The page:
For the first time in roughly 10 years, service price for basic acrylic service are up. The average price for full set of acrylics is up to $42.12 in 2002 from $39.64 in 2001 (a 63% change). Sounds like a small change probably but the movement upward is what makes it significant. We’ve watched, with both mild horror and resignation, as service prices continued their downward descent as acrylic services became the industry’s commodity available anywhere, with very little differentiating quality. It was a natural economic phenomenon as the number of nail salons rose and the service became commonplace. Availability on a whim to walk-in clients, salons were hard-pressed to change anywhere near the high price of the early days of nail salons.
Salons could easily charge, and get, $50-$60 for a full set. Those increasing service prices helped the overall industry growth upward this year (after a year that saw the overall business fall, this year we saw an increase in salon business from $6.43 billion to $6.45 billion).
Perhaps as we have been predicting the nail industry won’t see prices a bit (In-fact, the very definition of discount salon has changed because a discount salon is one that changes less than half the rational average.)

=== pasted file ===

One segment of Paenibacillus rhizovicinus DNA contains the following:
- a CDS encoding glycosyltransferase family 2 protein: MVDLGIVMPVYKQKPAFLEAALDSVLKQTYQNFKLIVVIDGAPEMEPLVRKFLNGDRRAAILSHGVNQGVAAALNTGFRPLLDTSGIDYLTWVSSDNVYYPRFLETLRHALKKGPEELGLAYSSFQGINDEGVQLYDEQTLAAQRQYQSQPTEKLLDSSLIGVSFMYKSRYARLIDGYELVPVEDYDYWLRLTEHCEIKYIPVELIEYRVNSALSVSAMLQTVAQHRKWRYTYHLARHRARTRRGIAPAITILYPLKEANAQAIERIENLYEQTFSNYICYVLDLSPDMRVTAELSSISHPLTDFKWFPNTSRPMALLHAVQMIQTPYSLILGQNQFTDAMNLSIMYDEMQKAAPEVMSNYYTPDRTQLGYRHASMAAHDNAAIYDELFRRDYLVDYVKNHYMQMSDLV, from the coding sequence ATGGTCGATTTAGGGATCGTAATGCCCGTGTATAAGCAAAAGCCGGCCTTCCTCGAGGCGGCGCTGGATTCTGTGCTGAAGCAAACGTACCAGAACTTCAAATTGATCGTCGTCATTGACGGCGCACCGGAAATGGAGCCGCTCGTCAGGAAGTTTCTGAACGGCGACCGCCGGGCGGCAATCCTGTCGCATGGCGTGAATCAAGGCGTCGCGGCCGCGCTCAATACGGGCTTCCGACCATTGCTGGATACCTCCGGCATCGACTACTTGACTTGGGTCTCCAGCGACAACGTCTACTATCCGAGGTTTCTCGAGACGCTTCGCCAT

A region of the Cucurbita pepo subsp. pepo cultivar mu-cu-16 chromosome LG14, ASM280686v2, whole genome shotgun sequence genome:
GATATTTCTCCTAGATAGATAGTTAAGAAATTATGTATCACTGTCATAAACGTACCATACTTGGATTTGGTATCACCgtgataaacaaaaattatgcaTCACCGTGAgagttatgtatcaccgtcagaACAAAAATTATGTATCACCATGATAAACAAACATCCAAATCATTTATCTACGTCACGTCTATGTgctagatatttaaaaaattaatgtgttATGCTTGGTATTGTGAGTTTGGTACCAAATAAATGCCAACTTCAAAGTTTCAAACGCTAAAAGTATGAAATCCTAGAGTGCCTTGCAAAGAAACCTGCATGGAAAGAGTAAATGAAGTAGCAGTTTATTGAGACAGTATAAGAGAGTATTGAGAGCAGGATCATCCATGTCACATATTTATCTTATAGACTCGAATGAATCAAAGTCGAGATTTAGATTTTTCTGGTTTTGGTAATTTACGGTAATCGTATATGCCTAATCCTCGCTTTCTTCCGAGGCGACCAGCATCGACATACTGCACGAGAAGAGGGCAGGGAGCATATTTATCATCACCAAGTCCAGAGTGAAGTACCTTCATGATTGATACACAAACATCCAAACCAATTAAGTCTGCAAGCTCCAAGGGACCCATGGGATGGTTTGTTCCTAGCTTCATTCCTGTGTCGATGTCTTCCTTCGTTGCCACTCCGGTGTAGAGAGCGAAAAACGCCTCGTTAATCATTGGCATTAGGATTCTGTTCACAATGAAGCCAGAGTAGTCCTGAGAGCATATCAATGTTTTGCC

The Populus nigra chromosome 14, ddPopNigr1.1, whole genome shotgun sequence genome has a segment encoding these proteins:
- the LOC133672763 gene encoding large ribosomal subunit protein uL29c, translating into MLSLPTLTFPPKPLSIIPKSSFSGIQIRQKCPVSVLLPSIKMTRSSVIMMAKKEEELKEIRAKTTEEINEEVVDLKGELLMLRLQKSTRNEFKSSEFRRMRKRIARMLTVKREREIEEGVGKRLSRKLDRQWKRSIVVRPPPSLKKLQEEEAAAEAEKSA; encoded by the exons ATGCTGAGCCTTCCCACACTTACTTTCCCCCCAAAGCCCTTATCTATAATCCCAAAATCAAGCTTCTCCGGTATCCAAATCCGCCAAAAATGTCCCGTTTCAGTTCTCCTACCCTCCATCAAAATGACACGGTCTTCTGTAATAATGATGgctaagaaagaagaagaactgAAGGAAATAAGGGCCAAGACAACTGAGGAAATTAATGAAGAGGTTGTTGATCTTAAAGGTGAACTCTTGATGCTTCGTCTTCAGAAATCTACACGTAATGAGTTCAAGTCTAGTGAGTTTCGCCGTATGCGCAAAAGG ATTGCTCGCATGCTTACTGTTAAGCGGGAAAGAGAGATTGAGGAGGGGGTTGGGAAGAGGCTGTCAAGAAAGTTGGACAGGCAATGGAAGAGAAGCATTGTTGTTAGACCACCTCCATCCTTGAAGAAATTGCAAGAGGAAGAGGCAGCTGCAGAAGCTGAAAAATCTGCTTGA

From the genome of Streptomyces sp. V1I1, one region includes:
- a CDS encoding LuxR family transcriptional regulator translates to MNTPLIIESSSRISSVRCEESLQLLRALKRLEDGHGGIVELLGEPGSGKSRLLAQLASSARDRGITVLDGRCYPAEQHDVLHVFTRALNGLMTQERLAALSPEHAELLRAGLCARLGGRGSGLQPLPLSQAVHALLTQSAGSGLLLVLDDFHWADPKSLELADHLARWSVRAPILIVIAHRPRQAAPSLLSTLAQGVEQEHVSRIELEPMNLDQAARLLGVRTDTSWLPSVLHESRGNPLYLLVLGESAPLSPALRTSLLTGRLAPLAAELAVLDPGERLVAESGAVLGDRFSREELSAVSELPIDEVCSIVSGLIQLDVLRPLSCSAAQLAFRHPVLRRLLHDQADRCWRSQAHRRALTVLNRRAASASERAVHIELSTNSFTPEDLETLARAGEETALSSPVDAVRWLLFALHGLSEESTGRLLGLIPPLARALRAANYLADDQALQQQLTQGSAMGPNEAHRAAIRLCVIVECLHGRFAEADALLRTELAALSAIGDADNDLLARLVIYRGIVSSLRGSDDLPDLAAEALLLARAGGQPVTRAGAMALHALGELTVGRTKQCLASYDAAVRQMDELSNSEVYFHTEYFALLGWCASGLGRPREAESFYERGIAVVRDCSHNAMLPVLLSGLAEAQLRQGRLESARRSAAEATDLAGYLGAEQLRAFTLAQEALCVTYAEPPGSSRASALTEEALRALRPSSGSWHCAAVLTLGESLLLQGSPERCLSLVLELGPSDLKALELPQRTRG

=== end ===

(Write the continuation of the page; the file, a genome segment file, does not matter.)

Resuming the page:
And for those of you interested in taking fuller advantage of a client a client base that supports rising prices, check out our Acrylic Handbook, which begins on page 103 of this issue. The acrylic service is the “bread and butter” of most salons. And just as price have changed the products themselves changed substantially in the past several years Nail technicians have more o0ptions that ever, but also must train in the intricacies of the system. I suggest you pick up a few tricks in the Handbook then go reevaluate your service menu and prices. Any chance you can bump up that full set price? Now’s the time to consider that move.